What the Act Accomplishes
(1) The right to be reasonably protected from the accused.
(2) The right to reasonable, accurate, and timely notice of any public court proceeding or any parole proceeding involving the crime, or of any release or escape of the accused.
(3) The right not to be excluded from any such public court proceeding, unless the court, after receiving clear and convincing evidence, determines that testimony by the victim would be materially altered if the victim heard other testimony at that proceeding.
(4) The right to be reasonably heard at any public proceeding in the district court involving release, plea, sentencing, or any parole proceeding.
(5) The reasonable right to confer with the attorney for the Government in the case.
(6) The right to full and timely restitution as provided in law.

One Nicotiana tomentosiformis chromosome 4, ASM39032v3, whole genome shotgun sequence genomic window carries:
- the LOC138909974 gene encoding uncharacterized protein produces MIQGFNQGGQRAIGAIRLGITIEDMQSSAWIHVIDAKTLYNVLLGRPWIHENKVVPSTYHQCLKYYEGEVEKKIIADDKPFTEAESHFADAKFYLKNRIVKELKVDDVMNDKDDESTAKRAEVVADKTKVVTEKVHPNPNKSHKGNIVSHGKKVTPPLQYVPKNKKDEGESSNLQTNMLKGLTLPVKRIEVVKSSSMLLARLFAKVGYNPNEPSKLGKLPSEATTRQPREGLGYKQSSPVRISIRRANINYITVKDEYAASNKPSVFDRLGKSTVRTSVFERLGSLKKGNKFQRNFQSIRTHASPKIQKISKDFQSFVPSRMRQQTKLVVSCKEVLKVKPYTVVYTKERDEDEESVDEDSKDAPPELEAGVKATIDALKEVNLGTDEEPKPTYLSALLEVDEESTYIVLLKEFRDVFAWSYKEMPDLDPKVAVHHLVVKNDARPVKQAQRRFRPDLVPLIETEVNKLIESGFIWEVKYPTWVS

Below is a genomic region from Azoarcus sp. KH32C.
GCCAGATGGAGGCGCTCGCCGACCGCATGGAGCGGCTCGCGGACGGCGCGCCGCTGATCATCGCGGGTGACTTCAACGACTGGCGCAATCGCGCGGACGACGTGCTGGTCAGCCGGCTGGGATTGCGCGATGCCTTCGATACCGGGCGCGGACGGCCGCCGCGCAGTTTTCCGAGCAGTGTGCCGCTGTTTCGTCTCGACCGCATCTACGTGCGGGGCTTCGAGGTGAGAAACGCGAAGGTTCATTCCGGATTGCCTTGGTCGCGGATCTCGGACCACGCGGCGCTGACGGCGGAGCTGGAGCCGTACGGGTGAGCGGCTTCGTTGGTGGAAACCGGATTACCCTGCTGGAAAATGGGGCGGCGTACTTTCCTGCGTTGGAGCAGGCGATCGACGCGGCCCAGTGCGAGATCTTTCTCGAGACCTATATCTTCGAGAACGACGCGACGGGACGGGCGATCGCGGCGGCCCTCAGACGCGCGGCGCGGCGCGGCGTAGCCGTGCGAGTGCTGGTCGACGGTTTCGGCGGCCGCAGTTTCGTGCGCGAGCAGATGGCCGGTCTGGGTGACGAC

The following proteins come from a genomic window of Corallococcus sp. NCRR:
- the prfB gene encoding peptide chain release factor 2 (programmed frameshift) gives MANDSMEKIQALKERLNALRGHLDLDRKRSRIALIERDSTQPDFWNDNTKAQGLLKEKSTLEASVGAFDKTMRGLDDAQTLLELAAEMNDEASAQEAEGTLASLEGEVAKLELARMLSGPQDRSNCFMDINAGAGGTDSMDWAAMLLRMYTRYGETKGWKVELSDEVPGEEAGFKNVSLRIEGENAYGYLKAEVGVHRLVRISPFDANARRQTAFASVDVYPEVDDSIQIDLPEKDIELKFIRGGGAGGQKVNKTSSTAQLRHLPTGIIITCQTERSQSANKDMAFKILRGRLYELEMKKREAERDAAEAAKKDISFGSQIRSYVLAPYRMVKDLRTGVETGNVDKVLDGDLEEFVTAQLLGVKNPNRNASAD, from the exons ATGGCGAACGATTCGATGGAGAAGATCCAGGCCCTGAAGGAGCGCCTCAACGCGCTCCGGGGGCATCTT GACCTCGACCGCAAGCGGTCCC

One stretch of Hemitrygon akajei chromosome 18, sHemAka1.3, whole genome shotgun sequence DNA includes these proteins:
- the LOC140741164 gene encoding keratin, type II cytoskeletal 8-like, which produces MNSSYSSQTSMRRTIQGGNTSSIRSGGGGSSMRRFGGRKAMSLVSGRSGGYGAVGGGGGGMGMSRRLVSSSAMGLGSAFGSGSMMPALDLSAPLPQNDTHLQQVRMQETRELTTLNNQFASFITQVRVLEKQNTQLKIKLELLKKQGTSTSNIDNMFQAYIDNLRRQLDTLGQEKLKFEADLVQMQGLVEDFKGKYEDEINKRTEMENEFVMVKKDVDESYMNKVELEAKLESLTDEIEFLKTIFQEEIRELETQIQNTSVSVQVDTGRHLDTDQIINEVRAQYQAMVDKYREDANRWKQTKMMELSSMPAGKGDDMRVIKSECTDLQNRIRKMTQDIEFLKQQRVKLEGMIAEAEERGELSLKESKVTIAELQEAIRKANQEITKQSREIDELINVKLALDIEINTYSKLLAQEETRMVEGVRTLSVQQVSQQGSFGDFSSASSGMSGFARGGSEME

(7) The right to proceedings free from unreasonable delay.
(8) The right to be treated with fairness and with respect for the victim's dignity and privacy.
The Act adds new victims' rights and modifies some of the existing rights. Most notable is the new right of victims to be reasonably heard at any public proceeding involving release, plea, or sentencing. The Act also requires prosecutors to advise victims that they can seek the advice of an attorney with respect to the rights established by the Act. Although the Act does not provide grounds for a new trial, it allows victims to file motions to reopen a plea or a sentence in certain circumstances.